Stock Analysis: Encana (ECA)

Stock Ratings: 1 = buy at current stock prices, 2 = buy on a 5-10% dip in stock price, 3 = sell on a 5-10% increase in stock price, 4 = sell at current stock prices to raise cash.  Ratings are based upon 12-18 month outlook on stock direction and not necessarily related to moves I make due to financial positioning.

Encana held a conference call to discuss their capital expenditure plans for 2015 this morning.  To my surprise, they actually announced an increase in production on a day where oil stocks appear to have taken a breather from their descent and bounced some - in the case of Encana, at least 10% at one point during the day before settling back down on a 7.4% gain.  Was the news really that good, or are we looking at something more deceiving.  I'll be honest, I'm not skilled enough to really know.  However, I'll break down what I saw and heard and give my thoughts.  Then we'll see where things go - at least as long as I hold the stock.

To start with, the capital spending budget starts at $2.7 - $2.9B, which is higher than it was for 2014.  Out of this, they expect to have $2.5 - $2.7B in Free Cash Flow (FCF).  The focus of 80% of this money is focused on 4 primary, high-margin plays that they've been increasing margin rates on over the last 1.5 quarters.  While this all sounds great, there's no real earnings growth here because the price for oil and NGLs is down that much.  From what I've been able to estimate, we're looking at essentially flat earnings expectations from 2014.  Production growth is focused on 4 plays, as I've already stated.  All 4 of those plays are also oil-based.  In 2015, management expects that 25% of all production will come from oil prodution and that production will equate to 60% of FCF.  Meanwhile, 65% of the production will be Natural Gas, but it will only equate to 25% of FCF.  This is me, just realizing how much of an impact oil has on this company now.  I used to think that gas prices that haven't dropped like Oil has will protect the company,  however, these stats refute that.  Oil prices are a huge impact.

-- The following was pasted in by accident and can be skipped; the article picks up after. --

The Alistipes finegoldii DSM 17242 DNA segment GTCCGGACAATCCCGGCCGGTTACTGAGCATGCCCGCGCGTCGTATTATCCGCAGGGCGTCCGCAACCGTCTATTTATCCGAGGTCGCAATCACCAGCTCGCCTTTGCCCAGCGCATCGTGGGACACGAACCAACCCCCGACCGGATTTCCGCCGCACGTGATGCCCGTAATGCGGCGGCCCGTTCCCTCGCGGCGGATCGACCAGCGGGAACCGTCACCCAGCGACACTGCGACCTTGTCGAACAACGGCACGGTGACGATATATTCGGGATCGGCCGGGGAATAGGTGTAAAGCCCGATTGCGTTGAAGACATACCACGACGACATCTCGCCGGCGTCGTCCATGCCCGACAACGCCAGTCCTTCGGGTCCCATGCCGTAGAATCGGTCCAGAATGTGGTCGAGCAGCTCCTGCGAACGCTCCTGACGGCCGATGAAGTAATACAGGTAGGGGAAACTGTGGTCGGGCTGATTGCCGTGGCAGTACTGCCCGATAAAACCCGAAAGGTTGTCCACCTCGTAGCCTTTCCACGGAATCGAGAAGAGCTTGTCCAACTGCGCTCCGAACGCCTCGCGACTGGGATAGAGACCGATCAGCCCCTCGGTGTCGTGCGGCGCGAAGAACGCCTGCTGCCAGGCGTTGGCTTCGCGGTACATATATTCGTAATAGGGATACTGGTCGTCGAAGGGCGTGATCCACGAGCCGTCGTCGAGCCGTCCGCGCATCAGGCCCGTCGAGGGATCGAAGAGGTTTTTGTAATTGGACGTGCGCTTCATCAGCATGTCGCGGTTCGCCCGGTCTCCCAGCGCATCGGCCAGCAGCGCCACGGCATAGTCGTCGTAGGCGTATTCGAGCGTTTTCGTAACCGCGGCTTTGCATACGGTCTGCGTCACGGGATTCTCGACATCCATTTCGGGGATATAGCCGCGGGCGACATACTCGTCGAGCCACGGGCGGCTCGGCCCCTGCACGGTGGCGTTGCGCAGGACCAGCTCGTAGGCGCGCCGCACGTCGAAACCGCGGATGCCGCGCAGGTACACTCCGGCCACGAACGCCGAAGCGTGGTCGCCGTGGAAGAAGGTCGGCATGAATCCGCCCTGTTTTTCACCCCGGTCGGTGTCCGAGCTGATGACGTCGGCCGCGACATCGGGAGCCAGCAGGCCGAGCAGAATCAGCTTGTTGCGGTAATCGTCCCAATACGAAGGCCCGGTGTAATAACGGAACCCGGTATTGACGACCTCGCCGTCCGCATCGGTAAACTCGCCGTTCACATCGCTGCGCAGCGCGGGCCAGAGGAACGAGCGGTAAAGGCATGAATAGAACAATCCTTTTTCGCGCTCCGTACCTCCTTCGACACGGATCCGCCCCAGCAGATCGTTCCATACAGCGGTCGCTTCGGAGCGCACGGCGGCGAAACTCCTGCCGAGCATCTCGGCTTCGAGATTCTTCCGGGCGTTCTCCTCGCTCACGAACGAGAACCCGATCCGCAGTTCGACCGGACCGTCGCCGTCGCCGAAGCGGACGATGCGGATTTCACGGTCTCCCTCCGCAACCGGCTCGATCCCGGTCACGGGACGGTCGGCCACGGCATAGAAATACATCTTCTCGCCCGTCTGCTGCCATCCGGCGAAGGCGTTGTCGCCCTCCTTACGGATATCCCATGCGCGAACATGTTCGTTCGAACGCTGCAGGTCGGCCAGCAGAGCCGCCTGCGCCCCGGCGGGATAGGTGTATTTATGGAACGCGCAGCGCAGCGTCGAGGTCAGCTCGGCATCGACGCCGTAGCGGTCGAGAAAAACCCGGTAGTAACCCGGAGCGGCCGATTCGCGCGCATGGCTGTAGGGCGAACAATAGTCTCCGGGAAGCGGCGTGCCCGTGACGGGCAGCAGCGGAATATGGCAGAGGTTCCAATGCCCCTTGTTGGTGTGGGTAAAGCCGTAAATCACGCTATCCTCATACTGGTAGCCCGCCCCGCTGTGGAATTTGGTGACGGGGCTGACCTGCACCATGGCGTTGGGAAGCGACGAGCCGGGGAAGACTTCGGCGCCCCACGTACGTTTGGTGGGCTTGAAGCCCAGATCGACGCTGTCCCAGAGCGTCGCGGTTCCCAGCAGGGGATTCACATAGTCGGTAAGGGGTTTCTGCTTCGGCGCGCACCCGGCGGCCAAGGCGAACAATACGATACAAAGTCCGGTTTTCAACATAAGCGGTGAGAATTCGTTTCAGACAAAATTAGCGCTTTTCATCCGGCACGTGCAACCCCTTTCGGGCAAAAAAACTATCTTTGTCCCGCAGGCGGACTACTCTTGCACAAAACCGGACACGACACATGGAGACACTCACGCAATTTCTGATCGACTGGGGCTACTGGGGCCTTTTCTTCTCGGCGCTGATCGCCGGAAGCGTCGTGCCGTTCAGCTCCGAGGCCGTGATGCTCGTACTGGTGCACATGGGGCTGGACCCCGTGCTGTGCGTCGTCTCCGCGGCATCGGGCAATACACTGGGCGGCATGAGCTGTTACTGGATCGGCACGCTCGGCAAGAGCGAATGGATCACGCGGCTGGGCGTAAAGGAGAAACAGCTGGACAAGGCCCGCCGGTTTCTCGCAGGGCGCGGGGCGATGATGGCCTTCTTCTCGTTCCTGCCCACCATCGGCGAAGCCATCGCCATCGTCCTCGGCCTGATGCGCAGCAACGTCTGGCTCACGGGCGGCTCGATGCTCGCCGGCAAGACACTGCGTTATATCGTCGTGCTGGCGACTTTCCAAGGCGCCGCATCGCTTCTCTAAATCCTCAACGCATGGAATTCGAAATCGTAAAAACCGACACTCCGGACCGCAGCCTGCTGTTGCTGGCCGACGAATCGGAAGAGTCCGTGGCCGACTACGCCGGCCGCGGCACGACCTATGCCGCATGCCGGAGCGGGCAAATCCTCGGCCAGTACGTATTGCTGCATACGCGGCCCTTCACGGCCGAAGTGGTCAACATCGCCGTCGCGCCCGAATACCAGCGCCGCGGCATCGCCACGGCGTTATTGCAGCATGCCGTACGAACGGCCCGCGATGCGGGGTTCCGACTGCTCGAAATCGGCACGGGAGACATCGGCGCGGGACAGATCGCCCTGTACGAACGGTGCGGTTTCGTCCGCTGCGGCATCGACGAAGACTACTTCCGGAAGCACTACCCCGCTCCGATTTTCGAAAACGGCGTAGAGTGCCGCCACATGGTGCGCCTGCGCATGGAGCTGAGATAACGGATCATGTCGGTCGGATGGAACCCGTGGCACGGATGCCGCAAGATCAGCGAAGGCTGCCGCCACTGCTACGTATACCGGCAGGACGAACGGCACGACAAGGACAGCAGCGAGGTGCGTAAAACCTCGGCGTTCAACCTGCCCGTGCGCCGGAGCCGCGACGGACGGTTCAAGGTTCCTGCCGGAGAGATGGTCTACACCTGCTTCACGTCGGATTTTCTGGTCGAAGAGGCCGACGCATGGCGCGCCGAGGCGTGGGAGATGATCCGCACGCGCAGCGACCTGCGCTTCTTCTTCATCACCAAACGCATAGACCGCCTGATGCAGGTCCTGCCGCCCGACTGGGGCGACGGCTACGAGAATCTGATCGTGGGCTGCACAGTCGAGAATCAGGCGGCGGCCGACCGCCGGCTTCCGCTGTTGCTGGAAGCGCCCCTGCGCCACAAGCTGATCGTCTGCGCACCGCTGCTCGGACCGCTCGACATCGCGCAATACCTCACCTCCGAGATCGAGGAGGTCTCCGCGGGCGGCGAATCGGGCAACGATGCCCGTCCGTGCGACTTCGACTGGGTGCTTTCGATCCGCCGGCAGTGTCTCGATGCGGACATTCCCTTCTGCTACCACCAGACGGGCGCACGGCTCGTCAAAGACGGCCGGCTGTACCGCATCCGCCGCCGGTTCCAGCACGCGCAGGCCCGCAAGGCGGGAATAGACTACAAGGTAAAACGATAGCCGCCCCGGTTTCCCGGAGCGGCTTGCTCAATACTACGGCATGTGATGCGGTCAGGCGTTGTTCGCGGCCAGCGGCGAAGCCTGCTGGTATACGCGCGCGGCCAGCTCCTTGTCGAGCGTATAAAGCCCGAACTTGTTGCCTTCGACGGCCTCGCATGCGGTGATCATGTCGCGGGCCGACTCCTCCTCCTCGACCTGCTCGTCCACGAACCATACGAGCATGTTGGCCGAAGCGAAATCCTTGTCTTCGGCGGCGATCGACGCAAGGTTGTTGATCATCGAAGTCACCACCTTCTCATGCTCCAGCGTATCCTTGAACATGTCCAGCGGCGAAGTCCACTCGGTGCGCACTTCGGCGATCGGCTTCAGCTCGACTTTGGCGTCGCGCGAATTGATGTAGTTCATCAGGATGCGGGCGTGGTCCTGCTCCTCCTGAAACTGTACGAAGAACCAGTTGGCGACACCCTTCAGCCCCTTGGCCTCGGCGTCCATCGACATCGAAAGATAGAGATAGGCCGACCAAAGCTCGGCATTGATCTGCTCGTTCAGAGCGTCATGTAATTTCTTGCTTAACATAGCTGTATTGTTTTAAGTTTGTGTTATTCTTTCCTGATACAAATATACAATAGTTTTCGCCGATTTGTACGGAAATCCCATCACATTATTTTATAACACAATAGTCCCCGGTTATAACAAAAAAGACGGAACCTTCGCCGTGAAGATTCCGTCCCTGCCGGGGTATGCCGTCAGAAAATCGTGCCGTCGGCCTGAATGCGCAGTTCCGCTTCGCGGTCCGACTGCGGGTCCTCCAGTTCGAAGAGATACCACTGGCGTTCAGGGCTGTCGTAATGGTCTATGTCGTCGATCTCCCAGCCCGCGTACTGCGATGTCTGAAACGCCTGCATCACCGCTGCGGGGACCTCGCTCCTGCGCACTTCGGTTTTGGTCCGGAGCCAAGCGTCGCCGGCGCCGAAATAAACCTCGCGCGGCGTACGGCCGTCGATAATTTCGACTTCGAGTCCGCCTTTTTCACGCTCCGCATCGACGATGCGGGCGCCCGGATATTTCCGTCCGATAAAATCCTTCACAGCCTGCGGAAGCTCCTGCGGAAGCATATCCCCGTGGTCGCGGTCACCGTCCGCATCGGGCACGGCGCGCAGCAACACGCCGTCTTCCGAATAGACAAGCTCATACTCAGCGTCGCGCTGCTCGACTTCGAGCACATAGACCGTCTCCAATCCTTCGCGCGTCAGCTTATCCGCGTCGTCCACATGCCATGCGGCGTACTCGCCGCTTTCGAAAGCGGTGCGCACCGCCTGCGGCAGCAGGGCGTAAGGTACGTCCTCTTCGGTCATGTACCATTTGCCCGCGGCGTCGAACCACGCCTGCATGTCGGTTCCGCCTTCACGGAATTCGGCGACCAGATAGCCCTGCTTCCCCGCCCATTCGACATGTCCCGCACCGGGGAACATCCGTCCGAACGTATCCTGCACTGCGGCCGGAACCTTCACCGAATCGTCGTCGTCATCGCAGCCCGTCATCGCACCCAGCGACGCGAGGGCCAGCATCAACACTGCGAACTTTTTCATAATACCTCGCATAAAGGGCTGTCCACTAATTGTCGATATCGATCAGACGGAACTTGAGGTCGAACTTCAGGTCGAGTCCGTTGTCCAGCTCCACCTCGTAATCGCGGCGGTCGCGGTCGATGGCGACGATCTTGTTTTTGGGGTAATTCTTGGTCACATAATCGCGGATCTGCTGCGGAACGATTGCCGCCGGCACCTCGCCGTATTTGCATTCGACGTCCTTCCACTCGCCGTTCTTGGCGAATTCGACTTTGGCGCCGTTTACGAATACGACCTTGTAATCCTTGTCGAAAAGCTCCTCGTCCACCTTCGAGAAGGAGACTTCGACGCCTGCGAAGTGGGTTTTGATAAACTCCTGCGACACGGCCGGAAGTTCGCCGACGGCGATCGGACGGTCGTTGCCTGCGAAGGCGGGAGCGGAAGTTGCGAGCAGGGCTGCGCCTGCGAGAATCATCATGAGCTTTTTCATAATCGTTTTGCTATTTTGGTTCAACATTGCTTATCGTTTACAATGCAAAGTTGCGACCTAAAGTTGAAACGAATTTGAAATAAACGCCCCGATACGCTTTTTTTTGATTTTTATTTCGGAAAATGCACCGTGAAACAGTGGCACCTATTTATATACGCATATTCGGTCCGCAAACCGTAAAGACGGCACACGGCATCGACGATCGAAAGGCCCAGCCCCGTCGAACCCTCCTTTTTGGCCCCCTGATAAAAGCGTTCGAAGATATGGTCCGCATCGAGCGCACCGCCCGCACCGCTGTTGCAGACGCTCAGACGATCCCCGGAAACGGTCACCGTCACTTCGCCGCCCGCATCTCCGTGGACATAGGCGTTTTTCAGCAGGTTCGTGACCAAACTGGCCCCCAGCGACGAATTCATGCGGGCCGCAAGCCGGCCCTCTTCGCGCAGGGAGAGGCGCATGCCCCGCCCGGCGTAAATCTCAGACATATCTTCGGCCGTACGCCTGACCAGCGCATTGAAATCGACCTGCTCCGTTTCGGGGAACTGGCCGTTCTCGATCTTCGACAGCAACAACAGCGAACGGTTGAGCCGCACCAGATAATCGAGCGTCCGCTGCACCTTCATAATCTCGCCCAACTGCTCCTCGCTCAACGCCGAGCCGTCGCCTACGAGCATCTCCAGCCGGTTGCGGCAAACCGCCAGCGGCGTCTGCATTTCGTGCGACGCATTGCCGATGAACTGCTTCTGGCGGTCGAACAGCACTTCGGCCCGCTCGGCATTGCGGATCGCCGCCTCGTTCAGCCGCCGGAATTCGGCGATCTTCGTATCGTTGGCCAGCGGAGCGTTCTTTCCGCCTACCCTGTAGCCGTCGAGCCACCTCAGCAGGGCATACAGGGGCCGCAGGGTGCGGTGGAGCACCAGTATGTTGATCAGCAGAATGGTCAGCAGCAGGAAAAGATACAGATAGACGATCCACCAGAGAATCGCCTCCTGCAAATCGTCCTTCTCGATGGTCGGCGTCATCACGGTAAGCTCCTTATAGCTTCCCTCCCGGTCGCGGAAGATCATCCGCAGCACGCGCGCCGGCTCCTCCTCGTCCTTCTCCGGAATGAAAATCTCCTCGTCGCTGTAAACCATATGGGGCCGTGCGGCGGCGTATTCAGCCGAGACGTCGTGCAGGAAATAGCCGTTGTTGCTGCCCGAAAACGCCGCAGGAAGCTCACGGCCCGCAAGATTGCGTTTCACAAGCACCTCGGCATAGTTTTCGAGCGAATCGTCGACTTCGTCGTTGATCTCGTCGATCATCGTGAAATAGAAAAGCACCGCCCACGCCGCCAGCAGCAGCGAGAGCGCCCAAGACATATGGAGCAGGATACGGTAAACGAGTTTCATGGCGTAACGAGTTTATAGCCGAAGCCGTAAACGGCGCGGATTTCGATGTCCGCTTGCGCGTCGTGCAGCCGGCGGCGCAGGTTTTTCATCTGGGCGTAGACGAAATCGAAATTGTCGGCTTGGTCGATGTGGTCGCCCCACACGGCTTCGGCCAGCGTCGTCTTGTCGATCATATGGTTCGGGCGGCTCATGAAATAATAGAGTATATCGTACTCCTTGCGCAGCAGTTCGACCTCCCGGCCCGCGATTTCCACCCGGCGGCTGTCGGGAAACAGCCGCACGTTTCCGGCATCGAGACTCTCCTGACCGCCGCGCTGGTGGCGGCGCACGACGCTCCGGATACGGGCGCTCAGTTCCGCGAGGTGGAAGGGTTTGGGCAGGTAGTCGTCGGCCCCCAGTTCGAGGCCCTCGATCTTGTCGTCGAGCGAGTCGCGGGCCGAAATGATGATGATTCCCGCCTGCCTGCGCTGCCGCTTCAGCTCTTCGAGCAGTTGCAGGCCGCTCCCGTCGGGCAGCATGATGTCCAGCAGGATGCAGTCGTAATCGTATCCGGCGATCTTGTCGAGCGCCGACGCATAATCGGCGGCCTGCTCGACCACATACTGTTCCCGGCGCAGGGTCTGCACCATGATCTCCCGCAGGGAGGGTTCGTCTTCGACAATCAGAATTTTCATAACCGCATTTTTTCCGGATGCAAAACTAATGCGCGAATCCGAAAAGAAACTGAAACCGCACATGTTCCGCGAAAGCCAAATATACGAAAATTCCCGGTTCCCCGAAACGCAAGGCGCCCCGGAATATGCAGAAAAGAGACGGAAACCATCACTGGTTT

Which takes me to my final take-away.  All things discussed are based on an estimated price of $70 oil and $4 Natural Gas.  They rate the production costs for the major-focus plays to be <$55 and would make a margin of $20 at those rates - which sounds completely reasonable.  Not as much profit as they have been, but still profitable and legitimate to maintain the production levels they describe.  However, the problem is that as of today's close, oil is just over $55 and gas closed at $3.63 - both numbers below next year's estimates.  Clearly it's still 2014 and even if we start at those prices in 2015, things could rebound.  There are plenty of pundits and analysts that believe it is over sold now and will go back up - including a call from Boone Pickins that oil will go back to $100 (though he didn't say in 1 year's time).  However, yesterday the CEO of Honeywell had an interview in which he stated that oil prices should've dropped back with our recession, but it didn't.  Now it's finally down there and the economy could possibly grow at a better rate.

All in all, I'm not feeling extremely comfortable with what we're looking at.  The company will do whatever they need to in order to keep a strong balance sheet and if prices stay in the 50s or lower over the first quarter of 2015, I expect this expenditure plan will be cut back.  I'm still also overweighted in the energy sector and I don't feel that's the right position for me to be in.  There's potential for this to recover some of its losses, but I also don't feel that this bounce we saw today is going to last a long time if oil prices drop more.  I wish to keep an eye on the stock for a little while.  We may be near a bottom, there may be farther to drop - I just don't know.  Without signs of actual growth in oil prices, though, I don't expect the stock to keep such a high multiple.    For now, watch how things play out, see if you can get some more pop and sell if you need to raise cash for better purchases.